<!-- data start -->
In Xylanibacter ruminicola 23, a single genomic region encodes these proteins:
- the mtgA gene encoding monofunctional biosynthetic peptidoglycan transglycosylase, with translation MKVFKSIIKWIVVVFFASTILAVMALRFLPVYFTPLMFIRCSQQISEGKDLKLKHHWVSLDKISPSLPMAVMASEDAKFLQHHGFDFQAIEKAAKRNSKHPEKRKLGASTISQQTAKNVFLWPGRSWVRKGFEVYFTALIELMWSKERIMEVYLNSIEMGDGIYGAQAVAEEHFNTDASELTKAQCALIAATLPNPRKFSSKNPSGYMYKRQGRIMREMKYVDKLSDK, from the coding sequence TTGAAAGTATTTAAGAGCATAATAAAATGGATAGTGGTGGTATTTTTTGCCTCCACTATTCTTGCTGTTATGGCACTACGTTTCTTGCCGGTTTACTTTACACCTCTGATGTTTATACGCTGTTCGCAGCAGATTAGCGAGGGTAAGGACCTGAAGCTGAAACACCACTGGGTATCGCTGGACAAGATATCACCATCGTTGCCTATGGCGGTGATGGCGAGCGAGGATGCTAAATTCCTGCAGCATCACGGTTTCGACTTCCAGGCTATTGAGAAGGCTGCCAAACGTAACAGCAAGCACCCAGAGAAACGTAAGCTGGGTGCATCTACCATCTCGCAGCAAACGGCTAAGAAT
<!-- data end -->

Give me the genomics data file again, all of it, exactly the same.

In Xylanibacter ruminicola 23, a single genomic region encodes these proteins:
- the mtgA gene encoding monofunctional biosynthetic peptidoglycan transglycosylase, with translation MKVFKSIIKWIVVVFFASTILAVMALRFLPVYFTPLMFIRCSQQISEGKDLKLKHHWVSLDKISPSLPMAVMASEDAKFLQHHGFDFQAIEKAAKRNSKHPEKRKLGASTISQQTAKNVFLWPGRSWVRKGFEVYFTALIELMWSKERIMEVYLNSIEMGDGIYGAQAVAEEHFNTDASELTKAQCALIAATLPNPRKFSSKNPSGYMYKRQGRIMREMKYVDKLSDK, from the coding sequence TTGAAAGTATTTAAGAGCATAATAAAATGGATAGTGGTGGTATTTTTTGCCTCCACTATTCTTGCTGTTATGGCACTACGTTTCTTGCCGGTTTACTTTACACCTCTGATGTTTATACGCTGTTCGCAGCAGATTAGCGAGGGTAAGGACCTGAAGCTGAAACACCACTGGGTATCGCTGGACAAGATATCACCATCGTTGCCTATGGCGGTGATGGCGAGCGAGGATGCTAAATTCCTGCAGCATCACGGTTTCGACTTCCAGGCTATTGAGAAGGCTGCCAAACGTAACAGCAAGCACCCAGAGAAACGTAAGCTGGGTGCATCTACCATCTCGCAGCAAACGGCTAAGAAT